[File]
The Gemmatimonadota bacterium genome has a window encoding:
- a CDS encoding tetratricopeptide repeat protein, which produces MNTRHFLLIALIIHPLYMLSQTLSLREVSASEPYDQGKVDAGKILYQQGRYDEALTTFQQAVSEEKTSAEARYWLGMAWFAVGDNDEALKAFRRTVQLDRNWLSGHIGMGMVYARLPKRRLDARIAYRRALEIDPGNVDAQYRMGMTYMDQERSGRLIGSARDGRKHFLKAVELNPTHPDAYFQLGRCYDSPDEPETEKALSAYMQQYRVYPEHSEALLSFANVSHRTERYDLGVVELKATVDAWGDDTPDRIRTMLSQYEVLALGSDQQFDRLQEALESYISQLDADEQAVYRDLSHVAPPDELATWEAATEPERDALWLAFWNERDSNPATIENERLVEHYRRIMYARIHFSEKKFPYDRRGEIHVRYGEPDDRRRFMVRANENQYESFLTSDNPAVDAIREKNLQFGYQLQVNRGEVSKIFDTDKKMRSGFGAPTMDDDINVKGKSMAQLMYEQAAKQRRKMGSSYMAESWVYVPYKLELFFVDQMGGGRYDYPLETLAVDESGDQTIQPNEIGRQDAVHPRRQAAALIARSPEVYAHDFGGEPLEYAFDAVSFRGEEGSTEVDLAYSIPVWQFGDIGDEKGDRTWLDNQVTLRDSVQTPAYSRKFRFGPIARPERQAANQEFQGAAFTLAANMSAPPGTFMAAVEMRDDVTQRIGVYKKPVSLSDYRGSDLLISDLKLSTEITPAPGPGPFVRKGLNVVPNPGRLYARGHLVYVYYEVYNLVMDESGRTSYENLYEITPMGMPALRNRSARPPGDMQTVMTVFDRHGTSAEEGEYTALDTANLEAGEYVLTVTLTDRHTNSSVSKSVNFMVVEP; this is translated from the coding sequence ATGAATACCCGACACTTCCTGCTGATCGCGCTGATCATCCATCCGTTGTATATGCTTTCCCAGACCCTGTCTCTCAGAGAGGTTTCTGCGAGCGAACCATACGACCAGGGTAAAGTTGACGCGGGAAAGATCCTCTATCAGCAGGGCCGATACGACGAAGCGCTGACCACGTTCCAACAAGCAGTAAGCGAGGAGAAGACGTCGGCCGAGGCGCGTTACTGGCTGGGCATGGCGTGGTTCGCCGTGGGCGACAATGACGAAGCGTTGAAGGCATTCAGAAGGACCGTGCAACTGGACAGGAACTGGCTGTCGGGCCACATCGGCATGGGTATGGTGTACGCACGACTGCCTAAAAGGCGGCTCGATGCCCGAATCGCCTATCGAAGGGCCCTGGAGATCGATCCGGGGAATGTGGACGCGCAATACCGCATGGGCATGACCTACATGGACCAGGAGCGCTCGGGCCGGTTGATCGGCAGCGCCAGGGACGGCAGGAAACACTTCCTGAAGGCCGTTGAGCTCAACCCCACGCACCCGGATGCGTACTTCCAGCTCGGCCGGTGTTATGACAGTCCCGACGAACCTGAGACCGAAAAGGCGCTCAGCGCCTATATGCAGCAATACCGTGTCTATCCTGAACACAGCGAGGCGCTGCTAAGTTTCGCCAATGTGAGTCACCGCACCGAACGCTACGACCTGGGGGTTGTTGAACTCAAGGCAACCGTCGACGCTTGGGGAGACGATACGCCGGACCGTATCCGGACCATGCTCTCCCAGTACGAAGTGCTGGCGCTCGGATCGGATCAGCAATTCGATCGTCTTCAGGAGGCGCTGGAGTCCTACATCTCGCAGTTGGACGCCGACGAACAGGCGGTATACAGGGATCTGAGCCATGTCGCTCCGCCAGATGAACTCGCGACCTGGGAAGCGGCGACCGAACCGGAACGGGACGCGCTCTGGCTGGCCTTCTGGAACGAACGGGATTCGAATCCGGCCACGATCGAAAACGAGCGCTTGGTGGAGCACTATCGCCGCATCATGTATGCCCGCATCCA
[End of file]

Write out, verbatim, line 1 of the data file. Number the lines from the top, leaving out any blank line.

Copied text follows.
The Gemmatimonadota bacterium genome has a window encoding: